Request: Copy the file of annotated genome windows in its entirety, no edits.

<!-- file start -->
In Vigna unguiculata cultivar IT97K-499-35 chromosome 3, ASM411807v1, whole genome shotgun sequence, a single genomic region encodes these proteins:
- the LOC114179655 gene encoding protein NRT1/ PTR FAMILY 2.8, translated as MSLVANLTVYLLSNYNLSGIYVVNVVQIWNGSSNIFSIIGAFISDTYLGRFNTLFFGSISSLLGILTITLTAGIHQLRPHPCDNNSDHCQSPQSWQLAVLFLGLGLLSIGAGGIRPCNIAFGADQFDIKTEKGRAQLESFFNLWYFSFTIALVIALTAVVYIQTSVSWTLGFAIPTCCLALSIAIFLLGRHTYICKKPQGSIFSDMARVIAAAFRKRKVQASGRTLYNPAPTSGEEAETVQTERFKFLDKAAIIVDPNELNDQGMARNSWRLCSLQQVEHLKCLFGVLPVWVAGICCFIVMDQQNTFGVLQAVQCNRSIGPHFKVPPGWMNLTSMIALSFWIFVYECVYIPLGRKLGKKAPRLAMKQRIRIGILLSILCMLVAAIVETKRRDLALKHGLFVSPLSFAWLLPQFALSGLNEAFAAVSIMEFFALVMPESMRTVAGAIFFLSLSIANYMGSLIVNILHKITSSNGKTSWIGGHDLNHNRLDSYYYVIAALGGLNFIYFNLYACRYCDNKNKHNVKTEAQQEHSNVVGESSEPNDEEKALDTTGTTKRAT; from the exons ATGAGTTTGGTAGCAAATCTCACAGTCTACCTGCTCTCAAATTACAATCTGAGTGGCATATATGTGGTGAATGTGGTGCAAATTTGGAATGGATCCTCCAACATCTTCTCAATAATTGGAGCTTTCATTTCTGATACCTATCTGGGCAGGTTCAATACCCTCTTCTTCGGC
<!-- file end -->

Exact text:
In Vigna unguiculata cultivar IT97K-499-35 chromosome 3, ASM411807v1, whole genome shotgun sequence, a single genomic region encodes these proteins:
- the LOC114179655 gene encoding protein NRT1/ PTR FAMILY 2.8, translated as MSLVANLTVYLLSNYNLSGIYVVNVVQIWNGSSNIFSIIGAFISDTYLGRFNTLFFGSISSLLGILTITLTAGIHQLRPHPCDNNSDHCQSPQSWQLAVLFLGLGLLSIGAGGIRPCNIAFGADQFDIKTEKGRAQLESFFNLWYFSFTIALVIALTAVVYIQTSVSWTLGFAIPTCCLALSIAIFLLGRHTYICKKPQGSIFSDMARVIAAAFRKRKVQASGRTLYNPAPTSGEEAETVQTERFKFLDKAAIIVDPNELNDQGMARNSWRLCSLQQVEHLKCLFGVLPVWVAGICCFIVMDQQNTFGVLQAVQCNRSIGPHFKVPPGWMNLTSMIALSFWIFVYECVYIPLGRKLGKKAPRLAMKQRIRIGILLSILCMLVAAIVETKRRDLALKHGLFVSPLSFAWLLPQFALSGLNEAFAAVSIMEFFALVMPESMRTVAGAIFFLSLSIANYMGSLIVNILHKITSSNGKTSWIGGHDLNHNRLDSYYYVIAALGGLNFIYFNLYACRYCDNKNKHNVKTEAQQEHSNVVGESSEPNDEEKALDTTGTTKRAT; from the exons ATGAGTTTGGTAGCAAATCTCACAGTCTACCTGCTCTCAAATTACAATCTGAGTGGCATATATGTGGTGAATGTGGTGCAAATTTGGAATGGATCCTCCAACATCTTCTCAATAATTGGAGCTTTCATTTCTGATACCTATCTGGGCAGGTTCAATACCCTCTTCTTCGGC